FAU student organizations speaking out for Black Lives Matter

Clubs and organizations at FAU speak out about how they are supporting Black Lives Matter and what other clubs should do to show support as well.


Student organizations and athletes gathered on Sept. 10, 2020 to protest against racial injustice on FAU’s Boca Raton campus. Photo by Alex Liscio.

Kendall Little, Contributing Writer

After watching the Black Lives Matter protests happening across the country against police brutality, a group of clubs at Florida Atlantic University have held their own protests whether it be through social media or on-campus. They are also keeping track of the clubs that don’t speak out.

“If you continue to ignore the movement now it could have a devastating effect in the future,” Kennedy McKinney, president of the Black Student Union said. “What side do you want to be on? If you remain silent on the issue, you’ve already answered that question.”

The Black Student Union organized a protest on campus Sept. 10 to demand racial justice at FAU. Students marched around campus chanting and bearing signs that read ‘fire racist professors,’ ‘silence is violence,’ and more. This protest gained several clubs’ support, such as the National Organization for Women.

“Everyone deserves equal rights. That should be common sense,” new NOW member, Ky Walker said.

Still, not every club on campus is participating in the fight – and McKinney is speaking up.
McKinney said “It is very disheartening” to watch clubs on campus stay silent during a time of extreme social unrest.

NOW secretary Sheivon Tribble added that showing support is too easy not to speak out.
“I understand that some clubs might be hesitant to attend protests due to the pandemic,” Tribble said. “But there are other ways to show support.”

At the end of the march, volunteers and organizers of the September 10 protest gathered for a group photo on the housing lawn at Florida Atlantic University in Boca Raton, FL. Photo by Alex Liscio.

There are many ways to show support for the BLM movement and for clubs to be allies without taking part in an in-person protest.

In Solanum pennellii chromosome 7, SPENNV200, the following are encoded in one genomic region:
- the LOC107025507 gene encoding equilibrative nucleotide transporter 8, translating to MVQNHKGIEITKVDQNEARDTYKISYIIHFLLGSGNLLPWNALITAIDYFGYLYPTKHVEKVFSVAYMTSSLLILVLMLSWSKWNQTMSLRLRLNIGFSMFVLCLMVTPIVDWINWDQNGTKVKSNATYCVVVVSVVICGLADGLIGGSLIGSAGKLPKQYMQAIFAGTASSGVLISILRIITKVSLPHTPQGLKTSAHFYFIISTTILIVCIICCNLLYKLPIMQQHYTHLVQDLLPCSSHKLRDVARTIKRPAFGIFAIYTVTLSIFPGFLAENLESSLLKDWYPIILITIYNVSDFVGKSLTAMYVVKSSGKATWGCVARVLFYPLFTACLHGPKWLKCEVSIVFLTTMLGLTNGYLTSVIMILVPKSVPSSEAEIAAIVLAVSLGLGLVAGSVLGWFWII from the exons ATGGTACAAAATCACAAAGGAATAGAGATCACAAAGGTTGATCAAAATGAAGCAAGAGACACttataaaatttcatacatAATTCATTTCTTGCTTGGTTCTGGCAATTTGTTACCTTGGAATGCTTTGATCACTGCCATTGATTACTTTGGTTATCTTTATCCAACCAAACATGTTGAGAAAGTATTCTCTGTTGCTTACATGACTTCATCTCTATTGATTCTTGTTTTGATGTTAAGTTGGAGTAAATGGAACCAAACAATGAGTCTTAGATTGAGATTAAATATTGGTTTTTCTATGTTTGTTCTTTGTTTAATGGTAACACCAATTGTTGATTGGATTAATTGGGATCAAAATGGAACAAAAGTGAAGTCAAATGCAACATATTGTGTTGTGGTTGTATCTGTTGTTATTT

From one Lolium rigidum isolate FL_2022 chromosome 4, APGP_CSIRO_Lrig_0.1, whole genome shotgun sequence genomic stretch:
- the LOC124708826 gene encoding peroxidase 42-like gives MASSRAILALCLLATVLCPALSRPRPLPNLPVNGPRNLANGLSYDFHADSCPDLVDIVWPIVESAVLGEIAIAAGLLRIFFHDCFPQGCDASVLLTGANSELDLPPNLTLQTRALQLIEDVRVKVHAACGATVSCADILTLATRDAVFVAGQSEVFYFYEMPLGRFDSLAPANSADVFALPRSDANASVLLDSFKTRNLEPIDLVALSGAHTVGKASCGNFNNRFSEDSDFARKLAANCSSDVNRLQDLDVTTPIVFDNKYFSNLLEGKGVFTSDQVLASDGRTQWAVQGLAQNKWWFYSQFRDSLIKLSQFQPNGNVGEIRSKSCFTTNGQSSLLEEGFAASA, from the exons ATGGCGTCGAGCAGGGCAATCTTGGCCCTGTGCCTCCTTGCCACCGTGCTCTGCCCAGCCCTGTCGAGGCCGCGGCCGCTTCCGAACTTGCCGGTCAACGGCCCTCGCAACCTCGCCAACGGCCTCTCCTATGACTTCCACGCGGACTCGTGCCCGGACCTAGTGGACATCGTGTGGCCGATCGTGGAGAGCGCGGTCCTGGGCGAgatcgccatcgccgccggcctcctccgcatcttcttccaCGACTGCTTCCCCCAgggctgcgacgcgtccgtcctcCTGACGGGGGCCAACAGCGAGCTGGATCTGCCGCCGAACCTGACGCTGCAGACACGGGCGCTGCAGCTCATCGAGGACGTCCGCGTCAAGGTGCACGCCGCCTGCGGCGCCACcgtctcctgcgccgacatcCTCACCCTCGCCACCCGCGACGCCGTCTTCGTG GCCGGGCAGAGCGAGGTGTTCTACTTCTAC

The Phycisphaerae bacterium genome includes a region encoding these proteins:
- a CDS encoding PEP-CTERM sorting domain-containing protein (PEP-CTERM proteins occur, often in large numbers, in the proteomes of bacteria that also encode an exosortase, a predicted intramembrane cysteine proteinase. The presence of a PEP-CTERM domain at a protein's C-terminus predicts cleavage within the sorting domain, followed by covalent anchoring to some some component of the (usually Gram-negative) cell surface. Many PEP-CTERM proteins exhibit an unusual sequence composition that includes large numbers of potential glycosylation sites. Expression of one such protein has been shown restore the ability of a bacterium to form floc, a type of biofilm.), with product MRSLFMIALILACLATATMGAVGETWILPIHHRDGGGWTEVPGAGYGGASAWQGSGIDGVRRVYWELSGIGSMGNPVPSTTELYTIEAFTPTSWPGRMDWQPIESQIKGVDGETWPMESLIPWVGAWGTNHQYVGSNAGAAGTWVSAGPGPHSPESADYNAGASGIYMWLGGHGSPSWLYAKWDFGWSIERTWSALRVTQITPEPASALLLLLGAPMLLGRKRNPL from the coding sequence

“Social media is such a big part of our lives now, we need to use it for good,” Walker said, adding that posting infographics and petitions to sign are easy ways for organizations on campus to show their support and help the movement.

Diamelys Vargas, who just joined NOW two months ago, can already see that BLM is a very important cause for NOW by taking a look at their Instagram page.

“I believe FAU NOW definitely prioritizes supporting BLM,” she says. The club’s social media page is “always posting important information” regarding the movement according to Vargas.

Tribble says that the club “donated to the BLM organization out of [their] funds” and encourages others to donate as well. She also reinforced Vargas’ words about sharing vital information about the movement to NOW’s social media pages. She says that “supporting BLM is important to us because as an intersectional feminist organization, we advocate for the rights of all people.”

Intersectional feminism can be simply defined by Walker as “fight[ing] for equality for everyone.”

Many officers and members of NOW participated in the on-campus protest on Sept. 10 and the club recently had online events “discussing performative activism and interracial dating,” according to Vargas.

FAU Police Chief Sean Brammer led a student protest through the Florida Atlantic University campus in Boca Raton, FL on September 10, 2020. The march began at the housing lawn and ended at the south end of the Breezeway. Photo by Alex Liscio.

As for the BSU, McKinney says that they “hold meetings within the community [and] keep an ongoing list of petitions in [their] bio.” The union was created to “represent all Black people at FAU.” She added that BLM “is an important movement because it affects us directly and it is important that black students feel seen and heard when it comes to their value on campus and in the world.”

The BSU and NOW have both expressed their discontent with other clubs and organizations remaining quiet regarding the issue of racial injustice and believe everyone should be actively using their platforms to show support for the BLM movement.

Kendall Little is a contributing writer for the University Press. For information regarding this or other stories, email [email protected] or tweet her @klittlewrites.